Noncaloric artificial sweeteners (NASs) are popular because of their low caloric intake and perceived health benefits for weight loss and normalization of blood sugar levels. Artificial sweeteners have been increasingly introduced as an additive into common foods as an alternative to high-caloric sugars. However, increased consumption has coincided with a dramatic increase worldwide in obesity and diabetes epidemics. Scientific data supporting the safety and benefits of NAS consumption are sparse and controversial.
Most NASs are not digested in the gastrointestinal tract and directly encounter the intestinal microbiota. The diet modulates microbiota composition and function in the healthy/lean state as well as in obesity and diabetes mellitus. Intestinal dysbiosis has been associated with propensity to metabolic syndrome.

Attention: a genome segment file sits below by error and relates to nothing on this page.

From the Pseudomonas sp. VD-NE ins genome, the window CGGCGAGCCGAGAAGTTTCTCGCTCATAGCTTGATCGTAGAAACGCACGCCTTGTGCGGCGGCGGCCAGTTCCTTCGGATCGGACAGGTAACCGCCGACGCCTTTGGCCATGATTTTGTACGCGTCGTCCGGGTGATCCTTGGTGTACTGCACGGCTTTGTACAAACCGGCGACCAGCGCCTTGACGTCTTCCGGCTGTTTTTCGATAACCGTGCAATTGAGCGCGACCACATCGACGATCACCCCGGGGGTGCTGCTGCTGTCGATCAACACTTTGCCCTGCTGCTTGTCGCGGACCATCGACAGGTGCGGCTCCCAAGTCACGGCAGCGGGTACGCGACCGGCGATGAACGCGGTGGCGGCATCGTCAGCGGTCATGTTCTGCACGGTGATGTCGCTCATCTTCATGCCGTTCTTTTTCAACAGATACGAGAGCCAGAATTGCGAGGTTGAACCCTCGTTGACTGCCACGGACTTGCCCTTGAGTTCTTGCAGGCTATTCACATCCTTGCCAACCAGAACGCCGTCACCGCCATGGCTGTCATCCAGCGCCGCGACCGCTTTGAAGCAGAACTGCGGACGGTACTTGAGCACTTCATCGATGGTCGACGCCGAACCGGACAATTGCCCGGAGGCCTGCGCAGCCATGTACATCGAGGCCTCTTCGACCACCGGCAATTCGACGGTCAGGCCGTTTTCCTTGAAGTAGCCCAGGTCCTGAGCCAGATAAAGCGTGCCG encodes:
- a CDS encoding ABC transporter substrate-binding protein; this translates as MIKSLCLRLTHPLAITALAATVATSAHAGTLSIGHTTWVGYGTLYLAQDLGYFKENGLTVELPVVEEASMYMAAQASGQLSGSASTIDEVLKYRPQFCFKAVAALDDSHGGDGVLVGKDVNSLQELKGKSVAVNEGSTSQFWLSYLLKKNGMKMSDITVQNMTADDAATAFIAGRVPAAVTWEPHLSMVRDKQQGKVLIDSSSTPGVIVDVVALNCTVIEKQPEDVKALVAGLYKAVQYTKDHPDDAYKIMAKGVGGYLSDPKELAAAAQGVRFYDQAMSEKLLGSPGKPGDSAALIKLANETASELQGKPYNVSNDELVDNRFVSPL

The investigators studied NAS-mediated changes of microbiota composition and function of mice to determine whether chronic NAS consumption exacerbates glucose intolerance in mice. Formulations of saccharin, sucralose, or aspartame were added to the drinking water of mice. The data provide conclusive proof that NAS-mediated intestinal dysbiosis is directly responsible for the development of glucose intolerance in mice. Treating mice with antibiotics eradicated many intestinal bacteria and fully reversed artificial sweeteners' effects on glucose metabolism. Transfer of fecal microbiota from mice that consumed artificial sweeteners to “germ-free” mice resulted in a complete transmission of the glucose intolerance into the recipient mice. Incubating the microbiota anerobically with artificial sweeteners also induced glucose intolerance in the sterile mice. Profound changes in the population of intestinal bacteria have been linked to host susceptibility to obesity, diabetes, and other metabolic diseases in both mice and humans. Similar NAS-induced dysbiosis and glucose intolerance were demonstrated in healthy human subjects.
These findings show that NAS consumption in both mice and humans increases the risk of glucose intolerance through adverse metabolic effects mediated by intestinal dysbiosis. The data suggest that the widespread use of NAS should be reassessed.